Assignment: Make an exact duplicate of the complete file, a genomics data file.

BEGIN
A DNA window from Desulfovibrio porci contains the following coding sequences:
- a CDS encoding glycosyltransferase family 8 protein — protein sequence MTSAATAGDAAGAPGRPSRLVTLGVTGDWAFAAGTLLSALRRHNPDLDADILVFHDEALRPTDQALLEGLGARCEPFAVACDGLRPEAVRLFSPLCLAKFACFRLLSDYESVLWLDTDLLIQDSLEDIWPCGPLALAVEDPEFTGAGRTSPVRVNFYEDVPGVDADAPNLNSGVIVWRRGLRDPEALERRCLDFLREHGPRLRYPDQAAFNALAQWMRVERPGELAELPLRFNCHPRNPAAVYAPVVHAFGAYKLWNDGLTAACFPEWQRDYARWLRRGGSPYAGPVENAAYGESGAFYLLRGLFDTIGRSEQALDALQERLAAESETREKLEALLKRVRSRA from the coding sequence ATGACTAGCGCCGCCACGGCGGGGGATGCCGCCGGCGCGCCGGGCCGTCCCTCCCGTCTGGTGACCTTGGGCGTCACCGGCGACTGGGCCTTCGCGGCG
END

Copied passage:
A DNA window from Desulfovibrio porci contains the following coding sequences:
- a CDS encoding glycosyltransferase family 8 protein — protein sequence MTSAATAGDAAGAPGRPSRLVTLGVTGDWAFAAGTLLSALRRHNPDLDADILVFHDEALRPTDQALLEGLGARCEPFAVACDGLRPEAVRLFSPLCLAKFACFRLLSDYESVLWLDTDLLIQDSLEDIWPCGPLALAVEDPEFTGAGRTSPVRVNFYEDVPGVDADAPNLNSGVIVWRRGLRDPEALERRCLDFLREHGPRLRYPDQAAFNALAQWMRVERPGELAELPLRFNCHPRNPAAVYAPVVHAFGAYKLWNDGLTAACFPEWQRDYARWLRRGGSPYAGPVENAAYGESGAFYLLRGLFDTIGRSEQALDALQERLAAESETREKLEALLKRVRSRA from the coding sequence ATGACTAGCGCCGCCACGGCGGGGGATGCCGCCGGCGCGCCGGGCCGTCCCTCCCGTCTGGTGACCTTGGGCGTCACCGGCGACTGGGCCTTCGCGGCG